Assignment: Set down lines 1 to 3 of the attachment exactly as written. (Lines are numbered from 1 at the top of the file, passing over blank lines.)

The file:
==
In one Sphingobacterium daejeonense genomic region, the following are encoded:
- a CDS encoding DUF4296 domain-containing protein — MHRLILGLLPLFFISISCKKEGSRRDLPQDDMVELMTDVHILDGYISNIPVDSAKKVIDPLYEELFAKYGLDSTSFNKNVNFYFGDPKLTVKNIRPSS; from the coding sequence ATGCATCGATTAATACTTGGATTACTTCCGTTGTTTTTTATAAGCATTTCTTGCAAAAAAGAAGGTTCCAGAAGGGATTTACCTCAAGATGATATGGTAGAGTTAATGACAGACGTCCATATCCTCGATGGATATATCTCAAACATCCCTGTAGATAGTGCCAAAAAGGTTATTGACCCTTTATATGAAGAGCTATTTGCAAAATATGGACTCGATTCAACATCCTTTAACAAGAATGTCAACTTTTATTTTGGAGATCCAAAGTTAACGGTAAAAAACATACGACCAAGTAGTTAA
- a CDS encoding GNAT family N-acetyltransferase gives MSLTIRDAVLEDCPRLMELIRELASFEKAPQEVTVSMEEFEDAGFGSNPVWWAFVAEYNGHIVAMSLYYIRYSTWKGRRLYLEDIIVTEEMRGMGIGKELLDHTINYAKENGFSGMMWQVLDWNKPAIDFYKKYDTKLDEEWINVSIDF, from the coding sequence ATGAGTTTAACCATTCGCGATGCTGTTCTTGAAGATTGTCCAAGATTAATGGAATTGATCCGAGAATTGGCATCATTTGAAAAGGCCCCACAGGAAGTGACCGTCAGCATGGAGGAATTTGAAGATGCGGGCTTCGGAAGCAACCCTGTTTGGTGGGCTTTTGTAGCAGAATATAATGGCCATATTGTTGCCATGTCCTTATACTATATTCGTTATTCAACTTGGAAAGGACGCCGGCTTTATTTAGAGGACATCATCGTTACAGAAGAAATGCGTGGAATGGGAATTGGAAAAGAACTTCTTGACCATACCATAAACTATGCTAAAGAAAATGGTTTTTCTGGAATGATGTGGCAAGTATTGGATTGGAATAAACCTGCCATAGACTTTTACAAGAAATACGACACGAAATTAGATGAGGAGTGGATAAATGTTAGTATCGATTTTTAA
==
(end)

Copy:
In one Sphingobacterium daejeonense genomic region, the following are encoded:
- a CDS encoding DUF4296 domain-containing protein — MHRLILGLLPLFFISISCKKEGSRRDLPQDDMVELMTDVHILDGYISNIPVDSAKKVIDPLYEELFAKYGLDSTSFNKNVNFYFGDPKLTVKNIRPSS; from the coding sequence ATGCATCGATTAATACTTGGATTACTTCCGTTGTTTTTTATAAGCATTTCTTGCAAAAAAGAAGGTTCCAGAAGGGATTTACCTCAAGATGATATGGTAGAGTTAATGACAGACGTCCATATCCTCGATGGATATATCTCAAACATCCCTGTAGATAGTGCCAAAAAGGTTATTGACCCTTTATATGAAGAGCTATTTGCAAAATATGGACTCGATTCAACATCCTTTAACAAGAATGTCAACTTTTATTTTGGAGATCCAAAGTTAACGGTAAAAAACATACGACCAAGTAGTTAA
- a CDS encoding GNAT family N-acetyltransferase gives MSLTIRDAVLEDCPRLMELIRELASFEKAPQEVTVSMEEFEDAGFGSNPVWWAFVAEYNGHIVAMSLYYIRYSTWKGRRLYLEDIIVTEEMRGMGIGKELLDHTINYAKENGFSGMMWQVLDWNKPAIDFYKKYDTKLDEEWINVSIDF, from the coding sequence ATGAGTTTAACCATTCGCGATGCTGTTCTTGAAGATTGTCCAAGATTAATGGAATTGATCCGAGAATTGGCATCATTTGAAAAGGCCCCACAGGAAGTGACCGTCAGCATGGAGGAATTTGAAGATGCGGGCTTCGGAAGCAACCCTGTTTGGTGGGCTTTTGTAGCAGAATATAATGGCCATATTGTTGCCATGTCCTTATACTATATTCGTTATTCAACTTGGAAAGGACGCCGGCTTTATTTAGAGGACATCATCGTTACAGAAGAAATGCGTGGAATGGGAATTGGAAAAGAACTTCTTGACCATACCATAAACTATGCTAAAGAAAATGGTTTTTCTGGAATGATGTGGCAAGTATTGGATTGGAATAAACCTGCCATAGACTTTTACAAGAAATACGACACGAAATTAGATGAGGAGTGGATAAATGTTAGTATCGATTTTTAA